True Grit

by Nan Petersen

I recently viewed a brief TED talk by Dr. Angela Duckworth, a former educator who turned to educational research after noting with wonderment that despite similar backgrounds, her students had widely different achievement rates. She wanted to know what made the difference.

After years of study, she has determined that the fundamental difference between students who succeed in the long term and students who don’t is grit—that hard-to-put-your-finger-on quality that is a mixture of hard work and tenacity and stick-to-itiveness that eludes far too many people. Dr. Duckworth’s work is primarily descriptive rather than suggesting any course of action, but in her brief talk she cites another educational researcher who may be able to help those seeking to develop that grit, a woman by the name of Carol Dweck.

In our schools, the Common Core has moved English students away from story texts into more informational texts (no time to bemoan or discuss that here). This year one of the required informational texts for my seniors was by Dr. Dweck. In the piece, she tells about her research, which groups people into two very broad categories of learners and workers: those with a growth mindset and those with a fixed mindset. These groupings can be observed anywhere from preschool classes to professional workplaces.

Growth mindset types believe that they can effect changes in their lives and learn more if they work hard. They believe that outcomes are directly related to their efforts and will do what is required to improve. Failure is seen as an opportunity to learn and a challenge to overcome rather than a stumbling block or reason to quit. Fixed mindset people, on the other hand, believe that most success is the result of genetics or talent or chance. With this mindset, it is easy to give up when things get too hard. Not surprisingly, as Dweck delved into the lives of growth-oriented individuals versus those more fixed in their thinking, she found that not only did they learn more at school and gain more success, but they were more effective (and happier) in their jobs and often had better jobs. The “Growthers” also had stronger relationships and were more likely to have happy relationships.

It should not be surprising which category is said to have grit.

Dweck believes that these mindsets develop early, possibly as part of genetics or personality, but also—and probably more directly—as a result of the way praise is given from a young age. Those with fixed mindsets are likely to have been praised by being told they were smart or lucky or talented. Growth mindset children probably heard more praise for their hard work or practice and less mention of natural abilities or even outcomes.

Dr. Dweck’s work really resonated with me, and I tried some of her suggestions on my seven-year-old. He has struggled to learn to read and struggles more with the strictures and expectations of school than my other two kids. I realized early this school year that much of my praise for him had been along the fixed mindset path: “Good job, smarty pants!” “This one will be easy for you!” “You are so good at this.”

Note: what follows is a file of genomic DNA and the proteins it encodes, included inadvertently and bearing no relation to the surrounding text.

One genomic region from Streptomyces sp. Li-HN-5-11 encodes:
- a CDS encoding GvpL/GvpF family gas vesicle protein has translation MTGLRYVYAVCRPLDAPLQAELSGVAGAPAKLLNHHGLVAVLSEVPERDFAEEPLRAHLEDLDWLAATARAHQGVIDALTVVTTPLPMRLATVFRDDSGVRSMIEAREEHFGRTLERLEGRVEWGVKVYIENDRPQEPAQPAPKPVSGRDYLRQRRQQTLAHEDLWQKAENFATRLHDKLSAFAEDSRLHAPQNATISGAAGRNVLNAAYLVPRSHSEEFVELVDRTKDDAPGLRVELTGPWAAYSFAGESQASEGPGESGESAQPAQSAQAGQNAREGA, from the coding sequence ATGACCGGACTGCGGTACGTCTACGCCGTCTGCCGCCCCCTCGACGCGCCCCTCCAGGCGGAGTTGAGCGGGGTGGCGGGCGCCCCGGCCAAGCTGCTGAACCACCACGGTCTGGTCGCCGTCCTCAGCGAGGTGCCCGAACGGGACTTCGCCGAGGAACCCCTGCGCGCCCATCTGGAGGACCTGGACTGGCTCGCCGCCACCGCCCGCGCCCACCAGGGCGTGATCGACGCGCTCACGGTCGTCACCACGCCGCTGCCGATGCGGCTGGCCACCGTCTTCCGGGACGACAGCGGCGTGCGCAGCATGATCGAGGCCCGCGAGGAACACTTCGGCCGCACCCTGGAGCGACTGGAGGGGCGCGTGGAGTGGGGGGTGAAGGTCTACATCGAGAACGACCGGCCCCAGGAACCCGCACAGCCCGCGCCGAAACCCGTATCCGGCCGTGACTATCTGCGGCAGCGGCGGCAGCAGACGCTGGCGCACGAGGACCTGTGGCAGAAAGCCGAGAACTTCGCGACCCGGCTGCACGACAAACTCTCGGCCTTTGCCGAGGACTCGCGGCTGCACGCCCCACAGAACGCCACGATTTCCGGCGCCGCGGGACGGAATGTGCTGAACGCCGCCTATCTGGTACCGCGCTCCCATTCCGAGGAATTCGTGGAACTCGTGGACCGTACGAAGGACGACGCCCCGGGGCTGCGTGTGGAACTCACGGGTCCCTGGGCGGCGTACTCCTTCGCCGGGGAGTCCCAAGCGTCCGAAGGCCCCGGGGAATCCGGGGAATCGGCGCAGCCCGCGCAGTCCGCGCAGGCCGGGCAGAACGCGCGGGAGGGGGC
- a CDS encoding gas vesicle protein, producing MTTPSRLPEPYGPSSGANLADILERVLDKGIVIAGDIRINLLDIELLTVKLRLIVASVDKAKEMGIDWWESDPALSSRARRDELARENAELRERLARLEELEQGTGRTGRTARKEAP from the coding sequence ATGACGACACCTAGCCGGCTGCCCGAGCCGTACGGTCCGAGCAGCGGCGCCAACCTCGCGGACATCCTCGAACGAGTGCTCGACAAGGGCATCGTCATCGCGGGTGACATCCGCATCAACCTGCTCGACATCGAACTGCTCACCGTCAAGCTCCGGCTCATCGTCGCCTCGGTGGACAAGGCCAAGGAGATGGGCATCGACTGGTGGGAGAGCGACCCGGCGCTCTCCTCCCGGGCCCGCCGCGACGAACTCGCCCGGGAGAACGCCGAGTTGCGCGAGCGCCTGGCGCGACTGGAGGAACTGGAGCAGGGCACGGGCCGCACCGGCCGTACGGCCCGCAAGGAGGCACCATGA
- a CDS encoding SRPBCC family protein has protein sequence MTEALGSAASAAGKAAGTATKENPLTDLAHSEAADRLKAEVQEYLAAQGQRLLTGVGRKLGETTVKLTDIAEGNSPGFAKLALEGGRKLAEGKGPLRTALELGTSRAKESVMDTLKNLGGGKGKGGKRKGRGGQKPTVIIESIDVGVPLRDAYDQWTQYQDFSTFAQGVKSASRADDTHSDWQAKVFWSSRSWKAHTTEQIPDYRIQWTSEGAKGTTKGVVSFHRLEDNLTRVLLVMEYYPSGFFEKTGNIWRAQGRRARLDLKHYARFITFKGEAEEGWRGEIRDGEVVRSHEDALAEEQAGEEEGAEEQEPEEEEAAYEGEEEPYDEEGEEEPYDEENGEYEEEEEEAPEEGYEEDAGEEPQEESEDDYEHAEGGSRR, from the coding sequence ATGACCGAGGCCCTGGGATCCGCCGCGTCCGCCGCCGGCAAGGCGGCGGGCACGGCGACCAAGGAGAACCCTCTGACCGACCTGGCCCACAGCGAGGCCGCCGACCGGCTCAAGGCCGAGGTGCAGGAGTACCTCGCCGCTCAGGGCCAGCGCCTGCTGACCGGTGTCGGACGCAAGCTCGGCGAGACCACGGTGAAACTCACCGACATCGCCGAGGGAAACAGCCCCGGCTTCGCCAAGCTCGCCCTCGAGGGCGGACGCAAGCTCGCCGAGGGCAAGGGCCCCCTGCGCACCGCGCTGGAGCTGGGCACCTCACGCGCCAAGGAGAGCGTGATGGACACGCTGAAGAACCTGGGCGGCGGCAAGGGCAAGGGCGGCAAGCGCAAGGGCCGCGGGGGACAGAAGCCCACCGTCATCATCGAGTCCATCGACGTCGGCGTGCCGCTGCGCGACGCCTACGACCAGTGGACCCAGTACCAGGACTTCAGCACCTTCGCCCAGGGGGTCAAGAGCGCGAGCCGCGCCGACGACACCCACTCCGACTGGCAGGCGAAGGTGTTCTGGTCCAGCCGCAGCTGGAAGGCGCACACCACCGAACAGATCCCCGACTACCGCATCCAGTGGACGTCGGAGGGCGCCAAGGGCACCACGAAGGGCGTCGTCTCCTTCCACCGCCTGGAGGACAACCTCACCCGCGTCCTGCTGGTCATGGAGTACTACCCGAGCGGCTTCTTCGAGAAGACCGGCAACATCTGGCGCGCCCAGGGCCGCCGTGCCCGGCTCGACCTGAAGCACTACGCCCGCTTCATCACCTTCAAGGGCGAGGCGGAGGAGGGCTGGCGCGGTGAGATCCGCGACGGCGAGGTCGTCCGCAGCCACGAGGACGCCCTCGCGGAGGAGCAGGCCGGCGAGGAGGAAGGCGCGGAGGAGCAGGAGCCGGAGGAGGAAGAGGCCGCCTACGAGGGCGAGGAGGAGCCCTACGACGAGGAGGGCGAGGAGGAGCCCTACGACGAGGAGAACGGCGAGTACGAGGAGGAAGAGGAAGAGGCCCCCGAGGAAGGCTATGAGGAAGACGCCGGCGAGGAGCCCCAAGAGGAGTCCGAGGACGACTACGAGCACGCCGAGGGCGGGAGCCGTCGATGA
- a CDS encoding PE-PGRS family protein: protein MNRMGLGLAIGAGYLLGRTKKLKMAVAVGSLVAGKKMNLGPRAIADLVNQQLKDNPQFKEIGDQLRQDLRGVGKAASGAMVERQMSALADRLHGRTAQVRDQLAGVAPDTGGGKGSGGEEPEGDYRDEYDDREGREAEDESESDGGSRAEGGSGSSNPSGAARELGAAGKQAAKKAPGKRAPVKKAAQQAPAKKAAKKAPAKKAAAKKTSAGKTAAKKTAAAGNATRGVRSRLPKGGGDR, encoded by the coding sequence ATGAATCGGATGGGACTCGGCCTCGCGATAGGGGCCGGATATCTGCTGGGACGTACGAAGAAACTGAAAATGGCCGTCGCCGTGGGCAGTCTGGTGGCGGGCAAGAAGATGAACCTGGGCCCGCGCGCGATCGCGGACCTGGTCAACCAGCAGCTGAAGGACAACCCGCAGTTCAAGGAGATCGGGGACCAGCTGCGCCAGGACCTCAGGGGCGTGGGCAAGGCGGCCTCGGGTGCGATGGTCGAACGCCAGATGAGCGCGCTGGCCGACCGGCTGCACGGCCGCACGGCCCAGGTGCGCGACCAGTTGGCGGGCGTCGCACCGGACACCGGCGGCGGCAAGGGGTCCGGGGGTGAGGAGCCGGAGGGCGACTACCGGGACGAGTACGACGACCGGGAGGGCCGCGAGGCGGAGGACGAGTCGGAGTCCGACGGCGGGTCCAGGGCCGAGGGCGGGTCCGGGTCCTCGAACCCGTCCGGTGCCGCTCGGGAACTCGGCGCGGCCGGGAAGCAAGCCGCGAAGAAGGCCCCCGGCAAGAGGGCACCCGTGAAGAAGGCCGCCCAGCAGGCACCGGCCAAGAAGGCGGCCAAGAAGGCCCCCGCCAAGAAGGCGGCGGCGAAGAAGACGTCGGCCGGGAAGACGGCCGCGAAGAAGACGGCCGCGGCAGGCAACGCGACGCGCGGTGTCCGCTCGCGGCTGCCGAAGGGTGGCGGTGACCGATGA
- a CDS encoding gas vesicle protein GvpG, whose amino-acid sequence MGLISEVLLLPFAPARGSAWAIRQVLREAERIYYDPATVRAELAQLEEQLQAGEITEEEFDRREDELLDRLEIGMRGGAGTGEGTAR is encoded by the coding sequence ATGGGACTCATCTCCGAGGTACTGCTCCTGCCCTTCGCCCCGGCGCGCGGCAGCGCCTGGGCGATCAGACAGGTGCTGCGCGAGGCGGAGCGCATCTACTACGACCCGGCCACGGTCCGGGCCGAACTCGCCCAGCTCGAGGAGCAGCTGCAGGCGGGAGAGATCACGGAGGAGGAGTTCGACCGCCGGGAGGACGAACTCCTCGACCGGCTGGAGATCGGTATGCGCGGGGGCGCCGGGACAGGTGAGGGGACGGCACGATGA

Don’t get me wrong, praise of many varieties is really great, but I noticed a change when I shifted to saying things like, “I’m so proud or your hard work,” or, “This assignment was really hard for you; that was awesome how you stuck with it to the end,” or, “All your practice for that spelling test really paid off!” I found that he was more willing to work hard another time, and another. He is a very different little boy than the one who trotted off to second grade four and a half months ago. While aspects of school still seem to be a struggle for him, he is more willing than he once was to take these problems by the horns and wrestle with them.

Through Aspiring Mormon Women we often talk about helping young people achieve their potential—becoming self-reliant and self-actualized. Hard work has long been preached as a fundamental principle of the gospel of Jesus Christ as we understand it. The idea of growth and progression is likewise a profoundly wonderful part of our doctrine and at the heart of understanding the Atonement. If such an outlook is the key to spiritual and emotional happiness as well as the secret to success in our families and jobs, then how can we gain this perspective? What are some things we can do to inspire a growth mindset in ourselves as well as in those around us? What does it mean to have grit?

3 Comments on “True Grit

  1. I love this post! I’m with you about how we praise our kids making such a difference! When my daughter shows me a drawing she has made I try to focus on the details of the drawing and how she worked hard to draw it, instead of telling her how pretty it is. Because like you, I want my daughter to be rewarded for her efforts and develop a growth mentality, or GRIT. 🙂 I work at BYU and am sad how often I see a sense of entitlement amongst the students and how they demand to be rewarded for minimal efforts. It bothers me because that attitude isn’t serving them at all in their future success and also, if they do get rewarded, what does that convey to those who really work hard? I believe the value of a lesson is learned in the effort! Anyway, thanks for writing about this concept!

  2. I too have been very interested by this research. I focus on helping others grow and develop in the workplace, and I’m also a mom helping my four-year old to grow and develop. I read an article on this topic about a year ago and have also tried to incorporate it into my parenting. I would love for my son to grow up to be a hard worker with tenacity, who believes he can positively impact his own life.

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